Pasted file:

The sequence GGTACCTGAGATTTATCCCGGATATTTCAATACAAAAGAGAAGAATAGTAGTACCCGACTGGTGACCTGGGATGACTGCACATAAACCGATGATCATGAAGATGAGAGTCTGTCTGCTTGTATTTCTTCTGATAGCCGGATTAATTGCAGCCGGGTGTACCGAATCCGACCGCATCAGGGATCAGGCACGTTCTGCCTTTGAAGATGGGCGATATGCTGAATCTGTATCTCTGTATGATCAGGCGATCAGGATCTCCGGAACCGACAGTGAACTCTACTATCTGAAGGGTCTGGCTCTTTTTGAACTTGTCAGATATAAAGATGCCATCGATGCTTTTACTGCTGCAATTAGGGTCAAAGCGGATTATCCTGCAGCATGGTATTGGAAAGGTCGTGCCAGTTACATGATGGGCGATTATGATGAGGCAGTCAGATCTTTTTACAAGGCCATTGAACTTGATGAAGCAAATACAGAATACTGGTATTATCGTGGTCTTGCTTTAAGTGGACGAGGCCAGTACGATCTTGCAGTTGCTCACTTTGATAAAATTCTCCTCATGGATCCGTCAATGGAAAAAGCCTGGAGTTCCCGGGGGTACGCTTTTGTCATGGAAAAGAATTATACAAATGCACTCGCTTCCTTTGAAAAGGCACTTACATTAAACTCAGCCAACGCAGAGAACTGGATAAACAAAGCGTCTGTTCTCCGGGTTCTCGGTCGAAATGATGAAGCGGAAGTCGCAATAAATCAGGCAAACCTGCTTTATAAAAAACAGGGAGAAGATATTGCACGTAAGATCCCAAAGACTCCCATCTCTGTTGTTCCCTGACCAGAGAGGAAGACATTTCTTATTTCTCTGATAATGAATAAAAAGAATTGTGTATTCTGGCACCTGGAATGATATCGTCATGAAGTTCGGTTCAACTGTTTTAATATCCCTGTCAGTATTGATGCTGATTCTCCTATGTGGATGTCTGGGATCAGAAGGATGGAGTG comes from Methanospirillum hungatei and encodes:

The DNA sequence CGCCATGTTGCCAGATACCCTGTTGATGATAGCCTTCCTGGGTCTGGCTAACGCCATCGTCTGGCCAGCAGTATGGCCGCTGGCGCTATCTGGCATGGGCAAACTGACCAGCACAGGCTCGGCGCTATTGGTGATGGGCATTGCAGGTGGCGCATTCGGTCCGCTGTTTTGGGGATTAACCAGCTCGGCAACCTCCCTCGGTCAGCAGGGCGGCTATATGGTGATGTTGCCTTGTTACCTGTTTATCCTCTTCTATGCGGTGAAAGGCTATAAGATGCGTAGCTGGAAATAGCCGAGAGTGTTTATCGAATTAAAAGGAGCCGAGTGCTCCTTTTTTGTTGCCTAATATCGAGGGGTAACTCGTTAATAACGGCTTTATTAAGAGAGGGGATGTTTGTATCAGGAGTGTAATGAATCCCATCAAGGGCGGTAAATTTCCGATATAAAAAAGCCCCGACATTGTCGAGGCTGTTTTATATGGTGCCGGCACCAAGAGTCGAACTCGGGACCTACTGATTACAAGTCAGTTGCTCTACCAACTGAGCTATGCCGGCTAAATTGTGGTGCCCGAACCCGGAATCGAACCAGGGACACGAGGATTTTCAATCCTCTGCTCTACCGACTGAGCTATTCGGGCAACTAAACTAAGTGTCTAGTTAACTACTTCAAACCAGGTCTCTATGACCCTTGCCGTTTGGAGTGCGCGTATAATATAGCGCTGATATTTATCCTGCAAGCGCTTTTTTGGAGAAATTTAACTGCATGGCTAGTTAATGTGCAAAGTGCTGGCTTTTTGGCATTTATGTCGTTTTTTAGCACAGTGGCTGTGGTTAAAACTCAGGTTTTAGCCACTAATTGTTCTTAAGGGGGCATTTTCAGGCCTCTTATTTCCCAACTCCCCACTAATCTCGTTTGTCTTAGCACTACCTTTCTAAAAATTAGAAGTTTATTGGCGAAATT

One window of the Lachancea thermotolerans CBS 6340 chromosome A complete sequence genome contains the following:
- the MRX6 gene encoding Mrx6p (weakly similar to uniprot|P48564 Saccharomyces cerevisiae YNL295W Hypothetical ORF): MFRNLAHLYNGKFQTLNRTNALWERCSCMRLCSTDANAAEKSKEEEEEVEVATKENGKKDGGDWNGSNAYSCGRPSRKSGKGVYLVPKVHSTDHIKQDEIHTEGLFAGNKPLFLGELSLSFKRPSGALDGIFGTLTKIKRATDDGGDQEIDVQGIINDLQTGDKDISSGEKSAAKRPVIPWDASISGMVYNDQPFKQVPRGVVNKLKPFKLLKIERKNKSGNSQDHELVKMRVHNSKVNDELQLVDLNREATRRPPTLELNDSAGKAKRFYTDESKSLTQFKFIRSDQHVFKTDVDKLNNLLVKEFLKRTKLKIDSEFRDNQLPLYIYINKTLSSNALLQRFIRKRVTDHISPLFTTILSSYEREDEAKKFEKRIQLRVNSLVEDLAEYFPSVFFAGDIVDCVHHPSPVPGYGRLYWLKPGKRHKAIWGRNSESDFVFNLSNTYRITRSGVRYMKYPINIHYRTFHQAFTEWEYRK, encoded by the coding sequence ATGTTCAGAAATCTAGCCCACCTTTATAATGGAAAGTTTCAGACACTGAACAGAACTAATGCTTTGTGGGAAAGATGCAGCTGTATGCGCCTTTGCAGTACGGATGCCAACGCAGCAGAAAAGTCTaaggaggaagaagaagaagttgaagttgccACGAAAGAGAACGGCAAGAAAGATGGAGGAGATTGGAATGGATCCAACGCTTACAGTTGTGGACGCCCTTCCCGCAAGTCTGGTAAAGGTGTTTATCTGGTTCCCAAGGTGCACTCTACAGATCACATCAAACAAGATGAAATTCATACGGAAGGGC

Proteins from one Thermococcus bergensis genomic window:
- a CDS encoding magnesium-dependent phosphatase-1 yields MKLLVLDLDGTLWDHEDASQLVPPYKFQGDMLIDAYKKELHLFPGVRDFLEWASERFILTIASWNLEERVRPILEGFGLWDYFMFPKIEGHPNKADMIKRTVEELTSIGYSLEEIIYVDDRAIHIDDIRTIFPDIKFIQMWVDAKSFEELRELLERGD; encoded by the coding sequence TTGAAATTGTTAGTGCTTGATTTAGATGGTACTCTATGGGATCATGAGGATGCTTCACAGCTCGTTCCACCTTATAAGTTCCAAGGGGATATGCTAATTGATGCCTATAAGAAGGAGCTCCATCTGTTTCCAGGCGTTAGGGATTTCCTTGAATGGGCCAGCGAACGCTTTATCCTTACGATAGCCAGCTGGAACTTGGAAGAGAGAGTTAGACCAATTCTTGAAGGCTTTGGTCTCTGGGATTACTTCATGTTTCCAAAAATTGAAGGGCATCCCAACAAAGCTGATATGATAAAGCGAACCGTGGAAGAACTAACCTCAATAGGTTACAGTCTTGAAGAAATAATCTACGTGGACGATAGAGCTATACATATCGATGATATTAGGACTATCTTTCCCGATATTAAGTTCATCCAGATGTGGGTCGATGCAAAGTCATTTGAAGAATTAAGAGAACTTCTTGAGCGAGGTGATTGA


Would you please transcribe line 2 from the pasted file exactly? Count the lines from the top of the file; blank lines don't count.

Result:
The DNA sequence CGCCATGTTGCCAGATACCCTGTTGATGATAGCCTTCCTGGGTCTGGCTAACGCCATCGTCTGGCCAGCAGTATGGCCGCTGGCGCTATCTGGCATGGGCAAACTGACCAGCACAGGCTCGGCGCTATTGGTGATGGGCATTGCAGGTGGCGCATTCGGTCCGCTGTTTTGGGGATTAACCAGCTCGGCAACCTCCCTCGGTCAGCAGGGCGGCTATATGGTGATGTTGCCTTGTTACCTGTTTATCCTCTTCTATGCGGTGAAAGGCTATAAGATGCGTAGCTGGAAATAGCCGAGAGTGTTTATCGAATTAAAAGGAGCCGAGTGCTCCTTTTTTGTTGCCTAATATCGAGGGGTAACTCGTTAATAACGGCTTTATTAAGAGAGGGGATGTTTGTATCAGGAGTGTAATGAATCCCATCAAGGGCGGTAAATTTCCGATATAAAAAAGCCCCGACATTGTCGAGGCTGTTTTATATGGTGCCGGCACCAAGAGTCGAACTCGGGACCTACTGATTACAAGTCAGTTGCTCTACCAACTGAGCTATGCCGGCTAAATTGTGGTGCCCGAACCCGGAATCGAACCAGGGACACGAGGATTTTCAATCCTCTGCTCTACCGACTGAGCTATTCGGGCAACTAAACTAAGTGTCTAGTTAACTACTTCAAACCAGGTCTCTATGACCCTTGCCGTTTGGAGTGCGCGTATAATATAGCGCTGATATTTATCCTGCAAGCGCTTTTTTGGAGAAATTTAACTGCATGGCTAGTTAATGTGCAAAGTGCTGGCTTTTTGGCATTTATGTCGTTTTTTAGCACAGTGGCTGTGGTTAAAACTCAGGTTTTAGCCACTAATTGTTCTTAAGGGGGCATTTTCAGGCCTCTTATTTCCCAACTCCCCACTAATCTCGTTTGTCTTAGCACTACCTTTCTAAAAATTAGAAGTTTATTGGCGAAATT